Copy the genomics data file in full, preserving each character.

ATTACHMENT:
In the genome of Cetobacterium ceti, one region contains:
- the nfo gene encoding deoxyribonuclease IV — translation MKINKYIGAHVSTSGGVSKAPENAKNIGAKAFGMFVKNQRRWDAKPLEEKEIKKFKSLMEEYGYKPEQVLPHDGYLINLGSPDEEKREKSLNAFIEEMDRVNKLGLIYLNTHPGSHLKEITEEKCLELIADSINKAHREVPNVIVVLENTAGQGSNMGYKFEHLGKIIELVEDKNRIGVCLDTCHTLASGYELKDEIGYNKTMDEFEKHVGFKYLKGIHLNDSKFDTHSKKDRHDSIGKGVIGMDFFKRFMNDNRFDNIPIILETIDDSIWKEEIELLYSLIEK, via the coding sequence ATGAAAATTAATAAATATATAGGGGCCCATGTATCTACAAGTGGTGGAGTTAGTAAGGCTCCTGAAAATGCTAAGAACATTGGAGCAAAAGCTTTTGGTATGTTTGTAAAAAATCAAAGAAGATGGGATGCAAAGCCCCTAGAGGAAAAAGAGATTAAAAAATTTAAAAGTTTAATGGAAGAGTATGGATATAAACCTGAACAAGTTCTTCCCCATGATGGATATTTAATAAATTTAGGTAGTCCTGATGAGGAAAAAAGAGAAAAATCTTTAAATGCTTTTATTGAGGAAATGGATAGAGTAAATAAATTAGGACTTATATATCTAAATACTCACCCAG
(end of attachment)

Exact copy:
In the genome of Cetobacterium ceti, one region contains:
- the nfo gene encoding deoxyribonuclease IV — translation MKINKYIGAHVSTSGGVSKAPENAKNIGAKAFGMFVKNQRRWDAKPLEEKEIKKFKSLMEEYGYKPEQVLPHDGYLINLGSPDEEKREKSLNAFIEEMDRVNKLGLIYLNTHPGSHLKEITEEKCLELIADSINKAHREVPNVIVVLENTAGQGSNMGYKFEHLGKIIELVEDKNRIGVCLDTCHTLASGYELKDEIGYNKTMDEFEKHVGFKYLKGIHLNDSKFDTHSKKDRHDSIGKGVIGMDFFKRFMNDNRFDNIPIILETIDDSIWKEEIELLYSLIEK, via the coding sequence ATGAAAATTAATAAATATATAGGGGCCCATGTATCTACAAGTGGTGGAGTTAGTAAGGCTCCTGAAAATGCTAAGAACATTGGAGCAAAAGCTTTTGGTATGTTTGTAAAAAATCAAAGAAGATGGGATGCAAAGCCCCTAGAGGAAAAAGAGATTAAAAAATTTAAAAGTTTAATGGAAGAGTATGGATATAAACCTGAACAAGTTCTTCCCCATGATGGATATTTAATAAATTTAGGTAGTCCTGATGAGGAAAAAAGAGAAAAATCTTTAAATGCTTTTATTGAGGAAATGGATAGAGTAAATAAATTAGGACTTATATATCTAAATACTCACCCAG